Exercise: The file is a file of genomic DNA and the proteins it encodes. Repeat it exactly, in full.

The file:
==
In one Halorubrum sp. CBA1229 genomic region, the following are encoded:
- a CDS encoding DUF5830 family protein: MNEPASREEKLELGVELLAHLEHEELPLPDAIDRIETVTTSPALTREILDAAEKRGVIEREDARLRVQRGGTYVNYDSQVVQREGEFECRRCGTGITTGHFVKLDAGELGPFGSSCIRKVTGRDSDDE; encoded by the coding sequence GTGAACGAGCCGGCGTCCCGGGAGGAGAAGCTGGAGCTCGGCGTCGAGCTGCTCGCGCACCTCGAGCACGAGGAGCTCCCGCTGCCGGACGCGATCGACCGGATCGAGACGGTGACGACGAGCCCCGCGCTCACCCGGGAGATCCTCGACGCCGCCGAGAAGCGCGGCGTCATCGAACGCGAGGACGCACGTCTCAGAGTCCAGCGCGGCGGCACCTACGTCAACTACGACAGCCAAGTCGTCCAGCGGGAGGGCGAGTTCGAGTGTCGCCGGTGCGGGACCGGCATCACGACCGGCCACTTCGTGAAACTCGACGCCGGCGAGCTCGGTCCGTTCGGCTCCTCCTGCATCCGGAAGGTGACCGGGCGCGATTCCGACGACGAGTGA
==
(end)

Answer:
In one Halorubrum sp. CBA1229 genomic region, the following are encoded:
- a CDS encoding DUF5830 family protein: MNEPASREEKLELGVELLAHLEHEELPLPDAIDRIETVTTSPALTREILDAAEKRGVIEREDARLRVQRGGTYVNYDSQVVQREGEFECRRCGTGITTGHFVKLDAGELGPFGSSCIRKVTGRDSDDE; encoded by the coding sequence GTGAACGAGCCGGCGTCCCGGGAGGAGAAGCTGGAGCTCGGCGTCGAGCTGCTCGCGCACCTCGAGCACGAGGAGCTCCCGCTGCCGGACGCGATCGACCGGATCGAGACGGTGACGACGAGCCCCGCGCTCACCCGGGAGATCCTCGACGCCGCCGAGAAGCGCGGCGTCATCGAACGCGAGGACGCACGTCTCAGAGTCCAGCGCGGCGGCACCTACGTCAACTACGACAGCCAAGTCGTCCAGCGGGAGGGCGAGTTCGAGTGTCGCCGGTGCGGGACCGGCATCACGACCGGCCACTTCGTGAAACTCGACGCCGGCGAGCTCGGTCCGTTCGGCTCCTCCTGCATCCGGAAGGTGACCGGGCGCGATTCCGACGACGAGTGA